Hans Hahn (1919-1941)
Hans Hahn was born on 9 February 1919 at Rheydt in Rheinland.
He trained as a bomber pilot and was assigned to a Kampfgeschwader in January 1940. In May, he sank a 4,000 BRT freighter off Dunkirk.
Shortly afterwards Hahn transferred to the Nachtjagd. He was posted to NJG 2 on its formation in September 1940. Feldwebel Hahn was assigned to 3./NJG 2.
He gained his first victory on the night of 24 October 1940 on an intruder mission over England shooting down a RAF Whitley twin-engined bomber as it took-off from Linton-on-Ouse.
Hahn was the pilot who unsuccessfully attacked a Beaufighter landing at Wellingore airfield in April. The Beaufighter pilot was Sqd Ldr Guy Gibson who later led the Dam Busters raid.
He enjoyed considerable success operating over England in the intruder role being awarded the Ritterkreuz on 9 July 1941 for 11 victories, the first night-fighter pilot to receive this decoration. His success did not come without cost.
On four occasions he returned to his base at Gilze-Rijen with his Ju 88 operating on one engine only. On one occasion he returned with a British balloon cable wrapped around one wing.
Leutnant Hahn was slightly injured on 31 July 1941 when his aircraft crashed on take-off from Gilze-Rijen.
He shot down a RAF Wellington twin-engined bomber over Scunthorpe on the night of 16 August 1941 but debris from the bomber hit his aircraft putting one engine out action. Once again he had to bring his aircraft back to base on one engine.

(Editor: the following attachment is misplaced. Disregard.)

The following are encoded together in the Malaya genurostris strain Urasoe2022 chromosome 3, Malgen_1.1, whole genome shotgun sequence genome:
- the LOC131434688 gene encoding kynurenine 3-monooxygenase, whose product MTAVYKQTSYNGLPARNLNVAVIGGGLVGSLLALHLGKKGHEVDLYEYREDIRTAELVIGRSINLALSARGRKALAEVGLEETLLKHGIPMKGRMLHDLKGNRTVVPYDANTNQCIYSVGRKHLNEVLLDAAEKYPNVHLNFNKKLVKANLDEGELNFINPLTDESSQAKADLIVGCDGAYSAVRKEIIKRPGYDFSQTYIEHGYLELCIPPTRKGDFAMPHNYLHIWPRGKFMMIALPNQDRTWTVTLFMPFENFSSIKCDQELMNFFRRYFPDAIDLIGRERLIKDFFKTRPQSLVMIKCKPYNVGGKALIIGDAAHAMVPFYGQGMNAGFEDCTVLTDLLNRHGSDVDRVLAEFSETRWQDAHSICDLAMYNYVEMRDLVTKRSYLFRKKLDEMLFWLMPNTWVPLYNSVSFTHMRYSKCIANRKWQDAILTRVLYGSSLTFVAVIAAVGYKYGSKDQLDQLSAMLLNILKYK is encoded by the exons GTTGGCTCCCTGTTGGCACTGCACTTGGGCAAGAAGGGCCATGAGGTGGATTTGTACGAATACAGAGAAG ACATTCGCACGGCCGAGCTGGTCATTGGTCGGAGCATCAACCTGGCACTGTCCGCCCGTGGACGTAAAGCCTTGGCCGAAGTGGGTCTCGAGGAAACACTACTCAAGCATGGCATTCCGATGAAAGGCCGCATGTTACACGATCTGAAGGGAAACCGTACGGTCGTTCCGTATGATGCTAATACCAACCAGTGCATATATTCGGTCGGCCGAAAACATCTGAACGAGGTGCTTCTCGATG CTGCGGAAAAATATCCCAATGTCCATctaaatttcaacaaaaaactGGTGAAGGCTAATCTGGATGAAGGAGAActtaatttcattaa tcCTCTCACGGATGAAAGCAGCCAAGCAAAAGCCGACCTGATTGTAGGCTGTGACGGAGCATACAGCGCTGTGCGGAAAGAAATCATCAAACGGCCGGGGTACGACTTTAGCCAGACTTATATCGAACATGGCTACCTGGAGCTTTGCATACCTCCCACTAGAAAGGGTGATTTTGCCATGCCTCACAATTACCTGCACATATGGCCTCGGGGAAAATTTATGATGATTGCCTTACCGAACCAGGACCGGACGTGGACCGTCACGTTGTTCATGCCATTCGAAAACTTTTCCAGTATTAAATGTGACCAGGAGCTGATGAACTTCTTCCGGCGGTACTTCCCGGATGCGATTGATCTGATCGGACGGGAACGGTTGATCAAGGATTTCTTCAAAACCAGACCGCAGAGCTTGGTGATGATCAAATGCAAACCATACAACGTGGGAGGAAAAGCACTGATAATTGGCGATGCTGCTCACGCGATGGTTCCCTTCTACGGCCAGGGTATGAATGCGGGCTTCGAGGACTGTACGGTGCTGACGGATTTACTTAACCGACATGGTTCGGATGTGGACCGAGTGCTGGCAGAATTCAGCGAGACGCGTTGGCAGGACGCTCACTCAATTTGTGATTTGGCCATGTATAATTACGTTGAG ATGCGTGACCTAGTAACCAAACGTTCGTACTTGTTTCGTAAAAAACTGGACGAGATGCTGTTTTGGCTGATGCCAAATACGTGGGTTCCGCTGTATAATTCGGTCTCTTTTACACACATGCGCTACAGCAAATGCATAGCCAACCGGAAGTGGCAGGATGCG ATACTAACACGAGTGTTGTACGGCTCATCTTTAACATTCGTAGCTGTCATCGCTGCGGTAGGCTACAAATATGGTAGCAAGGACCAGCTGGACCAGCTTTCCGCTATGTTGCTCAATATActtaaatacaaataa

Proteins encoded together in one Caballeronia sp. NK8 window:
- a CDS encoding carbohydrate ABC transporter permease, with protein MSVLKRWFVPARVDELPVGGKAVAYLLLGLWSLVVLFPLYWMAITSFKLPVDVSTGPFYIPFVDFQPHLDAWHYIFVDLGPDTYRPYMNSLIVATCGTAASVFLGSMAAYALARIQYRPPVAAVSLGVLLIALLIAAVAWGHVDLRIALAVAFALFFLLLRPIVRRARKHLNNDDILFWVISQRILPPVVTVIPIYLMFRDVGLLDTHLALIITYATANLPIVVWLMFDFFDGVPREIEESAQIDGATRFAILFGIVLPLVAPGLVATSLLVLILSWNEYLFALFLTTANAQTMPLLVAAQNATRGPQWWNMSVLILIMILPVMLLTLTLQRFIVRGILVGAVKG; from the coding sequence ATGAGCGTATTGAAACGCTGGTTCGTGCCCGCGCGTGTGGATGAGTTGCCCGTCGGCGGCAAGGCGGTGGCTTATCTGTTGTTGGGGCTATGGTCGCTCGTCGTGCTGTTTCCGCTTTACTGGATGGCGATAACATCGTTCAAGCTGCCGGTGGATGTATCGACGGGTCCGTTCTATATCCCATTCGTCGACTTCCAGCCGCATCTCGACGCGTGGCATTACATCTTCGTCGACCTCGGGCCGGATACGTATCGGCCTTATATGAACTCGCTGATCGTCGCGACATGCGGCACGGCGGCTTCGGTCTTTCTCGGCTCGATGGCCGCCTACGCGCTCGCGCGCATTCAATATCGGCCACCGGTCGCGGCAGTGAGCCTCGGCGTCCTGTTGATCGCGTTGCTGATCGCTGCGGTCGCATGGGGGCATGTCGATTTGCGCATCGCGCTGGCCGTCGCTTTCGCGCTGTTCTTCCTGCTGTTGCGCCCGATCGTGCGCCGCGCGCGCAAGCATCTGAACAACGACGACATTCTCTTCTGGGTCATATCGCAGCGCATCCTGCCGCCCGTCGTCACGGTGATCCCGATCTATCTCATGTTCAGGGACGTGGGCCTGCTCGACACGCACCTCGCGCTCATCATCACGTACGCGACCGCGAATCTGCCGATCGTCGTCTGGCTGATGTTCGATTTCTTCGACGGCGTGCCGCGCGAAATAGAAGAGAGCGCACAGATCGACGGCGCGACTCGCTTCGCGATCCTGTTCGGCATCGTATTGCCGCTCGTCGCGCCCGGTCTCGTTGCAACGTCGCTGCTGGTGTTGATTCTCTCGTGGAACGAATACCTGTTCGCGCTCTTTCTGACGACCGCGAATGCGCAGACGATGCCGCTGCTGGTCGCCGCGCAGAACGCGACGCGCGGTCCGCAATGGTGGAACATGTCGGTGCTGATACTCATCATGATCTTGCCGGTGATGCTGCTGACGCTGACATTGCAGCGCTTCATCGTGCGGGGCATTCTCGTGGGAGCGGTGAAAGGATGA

On the night of 11 October 1941 TWO RAF pilots and the three-man crew of a
Hahn’s Luftwaffe Junkers Ju-88 were killed when their two planes collided over Harlaxton.
Inspector Tom Graham from Glasgow, and his pupil Cpl Edwards, of Doncaster, were circling the town in their Oxford trainer. They had taken off from RAF Spitalgate.
According to eye witnesses, there was a burst of cannon fire before the two aircraft crashed into each other.
Police Sergeant Hempstead, who was on duty, recalled: “I heard a burst of cannon fire and dashed outside. I saw an aircraft on fire heading towards Nottingham.
“It then turned towards the town before crashing into a cornfield at the bend of Barrowby Low Road. There was a violent explosion.”
Police searching the area found the body of a man in a flying suit with a parachute attached. He was wearing a Luftwaffe uniform.
He was later identified as Lt Hans Hahn. The charred remains of two others were found in the wreckage. It is believed that Hahn had put out his navigation lights to mingle with the encircling British trainers, awaiting the chance to shoot one down at point-blank range.
Hans Hahn was credited with 12 victories. All his victories were scored on night intruder missions over the Bristish Isles.
Leutnant Hahn was recipient of the Knight’s Cross of the iron cross (Ritterkreuz) awarded to recognize extreme battlefield bravery. Helmut Scheidt, flight engineer and Ernst-Wilhelm Meissler wireless operator, are all buried at Cannock Chase Cemetery.
Compiled with assistance from Vaughan Hardy